1. Love arrives /and in its train come ecstasies.
  2. Yet if we are bold / love strikes away the chains of fear.
  3. Yet it is only love / which sets us free.

Poem #9


Published in 1975, this poem is also considered the best poem by Maya Angelou. Although it comprises just three stanzas, she presents the whole story of slavery and the torture and oppression that the African Americans had had to undergo under western colonialism. Presenting Africa as an oppressed female, she is of the view that Africa has the best resources yet she has suffered the most. However, following consciousness among the African Americans, she is of the view that it is the time for the rise of the African continent now. The following lines have been declared best in the poem as given below.

  1. Thus she has lain / Black through the years.
  2. Churched her with Jesus / bled her with guns.
  3. Remember her pain / remember the losses.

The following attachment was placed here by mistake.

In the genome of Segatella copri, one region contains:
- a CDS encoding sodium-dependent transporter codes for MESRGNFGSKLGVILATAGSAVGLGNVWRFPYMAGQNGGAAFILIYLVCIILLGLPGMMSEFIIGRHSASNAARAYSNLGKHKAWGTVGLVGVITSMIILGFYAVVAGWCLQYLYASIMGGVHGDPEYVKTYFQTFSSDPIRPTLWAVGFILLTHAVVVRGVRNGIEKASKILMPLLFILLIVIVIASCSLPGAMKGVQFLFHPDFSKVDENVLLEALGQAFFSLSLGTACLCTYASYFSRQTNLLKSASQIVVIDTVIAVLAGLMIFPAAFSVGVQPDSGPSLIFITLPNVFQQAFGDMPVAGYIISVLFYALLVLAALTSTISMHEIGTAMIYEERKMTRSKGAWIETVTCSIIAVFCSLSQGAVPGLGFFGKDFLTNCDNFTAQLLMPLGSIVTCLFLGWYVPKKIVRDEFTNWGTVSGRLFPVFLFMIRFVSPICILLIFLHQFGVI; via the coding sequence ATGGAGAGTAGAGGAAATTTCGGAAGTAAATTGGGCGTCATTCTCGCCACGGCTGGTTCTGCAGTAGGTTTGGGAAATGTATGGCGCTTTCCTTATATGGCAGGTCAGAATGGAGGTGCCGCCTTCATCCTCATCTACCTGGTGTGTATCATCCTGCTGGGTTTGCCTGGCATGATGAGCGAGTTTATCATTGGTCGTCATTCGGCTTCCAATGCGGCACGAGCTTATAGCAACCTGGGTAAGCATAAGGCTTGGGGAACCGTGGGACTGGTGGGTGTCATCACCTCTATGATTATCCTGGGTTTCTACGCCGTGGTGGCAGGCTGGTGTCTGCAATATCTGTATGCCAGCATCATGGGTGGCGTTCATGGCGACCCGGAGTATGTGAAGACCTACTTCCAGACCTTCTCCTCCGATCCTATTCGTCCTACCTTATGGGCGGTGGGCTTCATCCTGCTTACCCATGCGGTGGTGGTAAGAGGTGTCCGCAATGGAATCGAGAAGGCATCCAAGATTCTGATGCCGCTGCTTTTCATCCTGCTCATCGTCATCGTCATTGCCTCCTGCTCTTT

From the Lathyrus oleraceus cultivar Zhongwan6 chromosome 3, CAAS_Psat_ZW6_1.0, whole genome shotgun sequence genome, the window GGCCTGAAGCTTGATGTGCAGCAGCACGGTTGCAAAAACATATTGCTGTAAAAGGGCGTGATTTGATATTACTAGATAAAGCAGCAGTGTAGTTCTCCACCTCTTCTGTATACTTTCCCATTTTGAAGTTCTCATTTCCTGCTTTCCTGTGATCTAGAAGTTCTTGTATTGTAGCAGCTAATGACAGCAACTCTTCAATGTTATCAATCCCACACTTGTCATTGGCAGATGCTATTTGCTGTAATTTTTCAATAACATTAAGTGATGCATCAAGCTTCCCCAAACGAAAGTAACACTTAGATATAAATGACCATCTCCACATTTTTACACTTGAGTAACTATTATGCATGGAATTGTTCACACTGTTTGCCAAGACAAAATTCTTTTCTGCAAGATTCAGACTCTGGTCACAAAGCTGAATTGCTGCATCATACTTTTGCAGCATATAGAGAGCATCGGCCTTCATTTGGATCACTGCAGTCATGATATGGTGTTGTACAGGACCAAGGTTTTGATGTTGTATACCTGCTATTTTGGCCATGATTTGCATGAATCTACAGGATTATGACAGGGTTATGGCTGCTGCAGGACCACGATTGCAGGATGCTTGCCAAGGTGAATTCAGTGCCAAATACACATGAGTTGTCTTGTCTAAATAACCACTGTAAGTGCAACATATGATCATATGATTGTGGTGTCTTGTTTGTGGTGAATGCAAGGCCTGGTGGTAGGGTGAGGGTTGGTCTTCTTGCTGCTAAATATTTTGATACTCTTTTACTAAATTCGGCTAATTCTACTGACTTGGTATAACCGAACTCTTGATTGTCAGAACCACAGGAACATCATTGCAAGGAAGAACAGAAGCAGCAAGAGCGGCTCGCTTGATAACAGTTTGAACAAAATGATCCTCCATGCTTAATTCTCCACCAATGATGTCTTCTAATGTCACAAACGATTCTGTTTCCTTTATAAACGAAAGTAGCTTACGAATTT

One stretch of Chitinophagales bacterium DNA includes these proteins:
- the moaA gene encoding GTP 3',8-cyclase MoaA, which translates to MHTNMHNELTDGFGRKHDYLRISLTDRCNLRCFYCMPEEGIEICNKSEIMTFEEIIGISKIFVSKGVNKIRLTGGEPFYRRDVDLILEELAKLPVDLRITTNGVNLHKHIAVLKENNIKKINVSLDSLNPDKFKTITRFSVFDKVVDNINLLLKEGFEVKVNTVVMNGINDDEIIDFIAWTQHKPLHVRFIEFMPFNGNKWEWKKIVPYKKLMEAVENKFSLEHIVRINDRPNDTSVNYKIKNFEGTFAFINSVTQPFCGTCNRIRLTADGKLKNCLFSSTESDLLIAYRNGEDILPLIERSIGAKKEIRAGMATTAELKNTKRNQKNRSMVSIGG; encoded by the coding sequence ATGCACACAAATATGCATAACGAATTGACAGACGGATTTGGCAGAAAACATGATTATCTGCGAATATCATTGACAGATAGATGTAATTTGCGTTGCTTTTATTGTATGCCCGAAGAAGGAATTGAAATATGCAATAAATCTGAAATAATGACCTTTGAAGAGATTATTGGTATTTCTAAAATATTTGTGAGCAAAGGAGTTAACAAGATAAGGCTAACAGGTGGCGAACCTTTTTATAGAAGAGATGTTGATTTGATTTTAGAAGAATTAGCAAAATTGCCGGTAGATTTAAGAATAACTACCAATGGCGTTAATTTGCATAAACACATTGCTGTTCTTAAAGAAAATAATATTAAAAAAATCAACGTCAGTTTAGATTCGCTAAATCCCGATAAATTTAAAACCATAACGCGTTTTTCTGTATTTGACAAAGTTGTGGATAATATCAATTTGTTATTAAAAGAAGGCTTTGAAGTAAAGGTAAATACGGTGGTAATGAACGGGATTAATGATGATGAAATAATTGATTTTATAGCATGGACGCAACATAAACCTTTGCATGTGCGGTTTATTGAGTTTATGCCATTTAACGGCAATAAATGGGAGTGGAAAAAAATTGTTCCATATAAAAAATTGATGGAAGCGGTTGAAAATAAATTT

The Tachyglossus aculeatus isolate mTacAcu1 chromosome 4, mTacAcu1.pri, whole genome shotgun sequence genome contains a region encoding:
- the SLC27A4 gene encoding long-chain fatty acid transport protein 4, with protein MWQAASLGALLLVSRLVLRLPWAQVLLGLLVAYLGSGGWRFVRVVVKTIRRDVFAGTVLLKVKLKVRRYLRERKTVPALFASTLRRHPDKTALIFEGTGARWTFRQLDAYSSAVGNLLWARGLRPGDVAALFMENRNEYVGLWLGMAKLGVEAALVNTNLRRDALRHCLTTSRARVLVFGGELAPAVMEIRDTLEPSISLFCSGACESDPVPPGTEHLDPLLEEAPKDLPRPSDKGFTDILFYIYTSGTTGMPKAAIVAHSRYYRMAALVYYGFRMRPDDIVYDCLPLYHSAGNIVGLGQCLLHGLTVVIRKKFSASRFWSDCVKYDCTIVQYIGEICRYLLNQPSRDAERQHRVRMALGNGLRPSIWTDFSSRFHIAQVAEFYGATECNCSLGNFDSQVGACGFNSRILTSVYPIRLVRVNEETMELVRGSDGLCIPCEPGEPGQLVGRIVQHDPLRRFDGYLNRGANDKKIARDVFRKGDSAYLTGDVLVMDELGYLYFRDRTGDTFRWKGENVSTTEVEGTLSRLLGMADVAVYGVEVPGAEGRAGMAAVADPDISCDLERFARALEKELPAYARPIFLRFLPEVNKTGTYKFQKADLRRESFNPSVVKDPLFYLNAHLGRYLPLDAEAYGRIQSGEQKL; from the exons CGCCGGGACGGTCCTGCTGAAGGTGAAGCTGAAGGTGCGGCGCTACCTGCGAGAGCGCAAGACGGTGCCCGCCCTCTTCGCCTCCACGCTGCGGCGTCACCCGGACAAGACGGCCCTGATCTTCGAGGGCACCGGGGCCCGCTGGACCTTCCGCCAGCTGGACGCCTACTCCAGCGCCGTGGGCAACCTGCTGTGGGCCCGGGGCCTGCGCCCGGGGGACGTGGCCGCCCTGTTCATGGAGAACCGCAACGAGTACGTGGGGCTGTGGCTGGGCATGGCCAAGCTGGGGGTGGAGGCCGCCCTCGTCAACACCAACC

Poem #10

Old Folks Laugh

Despite showing condescending undertones, this poem by Maya Angelou is considered the best about old age. She has presented almost all the issues, features, and attributes that an old person faces and has highlighted the beauty, comfort, and enjoyment that she derives from it. She also advises us to follow her. She has used different metaphors from the start to the end with assonances and consonances added with them to make the poem musical. She has presented the old people as having patience and tolerance. Some of the best verses from this poem are as follows.

  1. When old folks laugh, they free the world.
  2. They turn slowly, slyly knowing / the best and the worst.
  3. When old folks laugh, they consider the promise / of dear painless death.